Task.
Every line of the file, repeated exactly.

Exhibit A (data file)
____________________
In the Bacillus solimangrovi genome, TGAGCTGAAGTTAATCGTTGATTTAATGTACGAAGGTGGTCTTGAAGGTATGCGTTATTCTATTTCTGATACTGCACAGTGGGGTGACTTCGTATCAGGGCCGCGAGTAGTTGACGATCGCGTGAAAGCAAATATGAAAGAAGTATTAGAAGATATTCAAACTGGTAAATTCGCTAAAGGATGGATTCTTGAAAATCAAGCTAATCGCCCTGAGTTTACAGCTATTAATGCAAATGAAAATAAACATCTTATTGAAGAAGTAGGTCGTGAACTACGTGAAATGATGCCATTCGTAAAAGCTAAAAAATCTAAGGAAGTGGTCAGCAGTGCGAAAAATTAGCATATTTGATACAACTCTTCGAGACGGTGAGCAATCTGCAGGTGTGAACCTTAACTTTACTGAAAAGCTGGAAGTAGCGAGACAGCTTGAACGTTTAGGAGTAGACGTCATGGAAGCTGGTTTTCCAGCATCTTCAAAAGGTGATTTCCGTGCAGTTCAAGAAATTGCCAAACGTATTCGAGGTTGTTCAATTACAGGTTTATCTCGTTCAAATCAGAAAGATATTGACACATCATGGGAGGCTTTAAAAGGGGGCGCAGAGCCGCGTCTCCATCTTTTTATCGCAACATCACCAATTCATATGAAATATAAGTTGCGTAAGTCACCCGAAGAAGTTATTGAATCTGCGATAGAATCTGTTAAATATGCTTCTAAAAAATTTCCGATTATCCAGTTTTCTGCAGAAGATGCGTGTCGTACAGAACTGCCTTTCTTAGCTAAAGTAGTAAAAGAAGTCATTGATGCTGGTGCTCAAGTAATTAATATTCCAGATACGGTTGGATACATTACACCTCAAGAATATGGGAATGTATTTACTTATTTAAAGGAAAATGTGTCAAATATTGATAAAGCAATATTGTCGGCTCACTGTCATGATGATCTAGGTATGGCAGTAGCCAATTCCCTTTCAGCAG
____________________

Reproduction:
In the Bacillus solimangrovi genome, TGAGCTGAAGTTAATCGTTGATTTAATGTACGAAGGTGGTCTTGAAGGTATGCGTTATTCTATTTCTGATACTGCACAGTGGGGTGACTTCGTATCAGGGCCGCGAGTAGTTGACGATCGCGTGAAAGCAAATATGAAAGAAGTATTAGAAGATATTCAAACTGGTAAATTCGCTAAAGGATGGATTCTTGAAAATCAAGCTAATCGCCCTGAGTTTACAGCTATTAATGCAAATGAAAATAAACATCTTATTGAAGAAGTAGGTCGTGAACTACGTGAAATGATGCCATTCGTAAAAGCTAAAAAATCTAAGGAAGTGGTCAGCAGTGCGAAAAATTAGCATATTTGATACAACTCTTCGAGACGGTGAGCAATCTGCAGGTGTGAACCTTAACTTTACTGAAAAGCTGGAAGTAGCGAGACAGCTTGAACGTTTAGGAGTAGACGTCATGGAAGCTGGTTTTCCAGCATCTTCAAAAGGTGATTTCCGTGCAGTTCAAGAAATTGCCAAACGTATTCGAGGTTGTTCAATTACAGGTTTATCTCGTTCAAATCAGAAAGATATTGACACATCATGGGAGGCTTTAAAAGGGGGCGCAGAGCCGCGTCTCCATCTTTTTATCGCAACATCACCAATTCATATGAAATATAAGTTGCGTAAGTCACCCGAAGAAGTTATTGAATCTGCGATAGAATCTGTTAAATATGCTTCTAAAAAATTTCCGATTATCCAGTTTTCTGCAGAAGATGCGTGTCGTACAGAACTGCCTTTCTTAGCTAAAGTAGTAAAAGAAGTCATTGATGCTGGTGCTCAAGTAATTAATATTCCAGATACGGTTGGATACATTACACCTCAAGAATATGGGAATGTATTTACTTATTTAAAGGAAAATGTGTCAAATATTGATAAAGCAATATTGTCGGCTCACTGTCATGATGATCTAGGTATGGCAGTAGCCAATTCCCTTTCAGCAG